“We’re rotating at 500 feet (170 metres) above ground level and on a clear day, you can see all the way to the Cascade foothills,” claims Colleen Foster who obviously knows the facts. She should. She’s been sharing them for 20 years with visitors, like us, who dine at Seattle’s SkyCity Restaurant. The 360-degree-view venue, housed below the Space Needle’s observatory, is the perfect spot to graze and gaze - even tonight, when clouds drape the “Emerald City” with a mystical veil.
We dine on wild king salmon and Togarashi-crusted tuna and, while going full circle over the next 50 minutes, spot a number of landmarks we’ve recently visited. There’s Argosy Cruises, a harbour-side company that boasts a flotilla of narrated tour boats, the Seattle Aquarium offering close encounters of the sea critter kind, and the famous Pike Place Market where vendors sell wares from monster-size tiger prawns to bountiful bouquets.
In between courses, we rotate past the downtown core. Burgeoning high-rises soar skyward and create a scenic cosmopolitan skyline, and just a few blocks beyond is our temporary homestead. The elite Pan Pacific Hotel Seattle has provided us with the best of both worlds. Although we’ve had the city at our fingertips, we’ve been far enough away to escape the inevitable crowds. During our stay, we’ve lounged in an oversized guest suite, been spoiled by a personal steward, and enjoyed pampering at the Vida Spa. What more could a couple of Seattle sightseers ask for? Yes, a little more sunshine would be nice.
Anyone familiar with the Pacific Northwest knows how much it rains, and during these frequent spells, it just makes sense to retreat indoors. Seattle certainly provides many opportunities. As well as consuming enough caffeine to own shares in Starbucks, we’ve been immersed in this city’s eclectic culture. Not only is it the birthplace of grunge (a raucous music mix founded in the '90s), but Seattle also has the greatest number of dance, theatre and music options per capita in the country. With a choice of 80 live clubs, 15 orchestras and 29 professional theatres, we’ve been culture-sized!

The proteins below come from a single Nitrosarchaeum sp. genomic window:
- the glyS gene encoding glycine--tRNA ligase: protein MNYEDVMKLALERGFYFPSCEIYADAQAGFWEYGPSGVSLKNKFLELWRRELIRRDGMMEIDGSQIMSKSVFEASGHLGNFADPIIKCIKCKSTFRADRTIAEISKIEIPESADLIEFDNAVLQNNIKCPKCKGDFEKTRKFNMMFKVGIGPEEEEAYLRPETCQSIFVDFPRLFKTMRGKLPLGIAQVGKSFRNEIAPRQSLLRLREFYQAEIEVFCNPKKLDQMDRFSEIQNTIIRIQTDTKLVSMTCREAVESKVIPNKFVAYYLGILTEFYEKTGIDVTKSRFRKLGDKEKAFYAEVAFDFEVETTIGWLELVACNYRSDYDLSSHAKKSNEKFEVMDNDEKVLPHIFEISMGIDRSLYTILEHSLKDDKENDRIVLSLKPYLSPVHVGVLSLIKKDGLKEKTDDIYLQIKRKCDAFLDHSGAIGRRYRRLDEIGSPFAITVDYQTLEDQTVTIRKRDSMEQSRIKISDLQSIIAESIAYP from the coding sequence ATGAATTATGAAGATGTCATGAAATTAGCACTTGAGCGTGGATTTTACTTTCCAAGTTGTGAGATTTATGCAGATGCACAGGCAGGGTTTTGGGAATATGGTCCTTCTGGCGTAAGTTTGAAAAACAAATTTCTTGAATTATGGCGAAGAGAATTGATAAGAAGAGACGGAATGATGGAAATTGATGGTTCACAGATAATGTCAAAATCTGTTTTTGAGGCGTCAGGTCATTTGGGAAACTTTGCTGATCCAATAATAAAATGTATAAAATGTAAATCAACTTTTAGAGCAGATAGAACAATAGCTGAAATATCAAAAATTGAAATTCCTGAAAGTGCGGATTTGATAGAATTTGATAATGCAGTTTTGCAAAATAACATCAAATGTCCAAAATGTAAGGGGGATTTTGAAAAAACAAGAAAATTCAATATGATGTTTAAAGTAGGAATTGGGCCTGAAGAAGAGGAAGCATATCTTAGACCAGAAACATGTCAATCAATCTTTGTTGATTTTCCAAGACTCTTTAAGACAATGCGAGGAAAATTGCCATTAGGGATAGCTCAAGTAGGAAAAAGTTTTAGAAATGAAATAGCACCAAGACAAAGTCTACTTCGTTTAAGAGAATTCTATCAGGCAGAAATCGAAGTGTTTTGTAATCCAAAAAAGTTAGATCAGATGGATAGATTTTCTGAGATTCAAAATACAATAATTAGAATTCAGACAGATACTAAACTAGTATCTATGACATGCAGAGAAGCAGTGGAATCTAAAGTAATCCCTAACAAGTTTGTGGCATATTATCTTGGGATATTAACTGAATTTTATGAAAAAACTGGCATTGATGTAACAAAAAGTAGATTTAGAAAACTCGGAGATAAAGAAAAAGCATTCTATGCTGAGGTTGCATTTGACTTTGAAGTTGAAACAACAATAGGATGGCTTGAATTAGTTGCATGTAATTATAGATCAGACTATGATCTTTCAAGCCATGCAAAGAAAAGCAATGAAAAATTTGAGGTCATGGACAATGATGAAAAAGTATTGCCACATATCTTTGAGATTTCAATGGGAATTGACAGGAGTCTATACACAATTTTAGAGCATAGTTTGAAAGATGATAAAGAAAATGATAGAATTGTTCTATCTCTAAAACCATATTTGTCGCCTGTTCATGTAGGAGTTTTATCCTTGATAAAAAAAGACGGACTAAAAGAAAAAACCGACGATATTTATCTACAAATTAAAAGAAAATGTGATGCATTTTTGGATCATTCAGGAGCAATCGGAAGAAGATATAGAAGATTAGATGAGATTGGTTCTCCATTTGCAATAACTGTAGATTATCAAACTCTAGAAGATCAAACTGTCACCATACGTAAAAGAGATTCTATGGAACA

During our visit to Experience Music Project (EMP), I even felt like a rock star! It’s impossible to spot this venue from our scenic perch as it hugs up to other Seattle Centre attractions at the base of the Space Needle, but you can’t miss it when you’re on land. The 140,000-square-foot (42,672-square-metre) architectural wonder resembles a humongous glitzy guitar, and inside there are enough interactive opportunities to appease any aspiring musician. Even me!
We craned our necks while checking out Roots and Branches, a cyclone-shaped, instrument-clad sculpture, and retraced the “Evolution of Sound” with Jimi Hendrix - right back to the '60s, when Purple Haze had nothing to do with the weather. But, in my mind, we saved the best part for last. Much of the third floor is dedicated to budding artists. And no, you don’t need to be American Idol-worthy to get a piece of this limelight. By moving from sound lab to demo, you can try out various instruments and before you know it, you’ll be onstage singing, “I Will Remember You” with Sarah McLachlan. Okay, so maybe your story will be different.
By the time dessert is ordered, we’re rounding our second lap of the city and in the distance we can see Pioneer Square, where we’d submerged beneath the streets earlier in the day. Bill Speidel’s Underground Tour is a combo of historical tidbits and tongue-in-cheek comedy, and as well as learning about Seattle's colourful past and seedy seamstresses, we found out why and how the town was raised. Literally! As well as being absurdly interesting, it was an effective way to stay dry.
“And now for the grand finale!” our server proclaims. The Lunar Orbiter is a signature dessert that has been served at the restaurant since the inaugural night. While making the announcement, Colleen pours hot water into the double boiler of dry ice. Instantly the vapour billows out from our ice-cream treat for two and, before we know it, we’re caught in the clouds once again.
MAY 2010 SENIOR LIVING MAGAZINE VANCOUVER ISLAND
MAY 2010 SENIOR LIVING MAGAZINE VANCOUVER & LOWER MAINLAND
Where To Stay:
Pan Pacific Hotel Seattle
2125 Terry Avenue, Seattle, WA 98121, USA
What to Do:
Seattle visitor guide: www.visitseattle.org
Seattle Space Needle: www.spaceneedle.com
Pike Place Market: www.pikeplacemarket.org
Bill Speidel’s Underground Tour: www.undergroundtour.com
This article has been viewed 3190 times.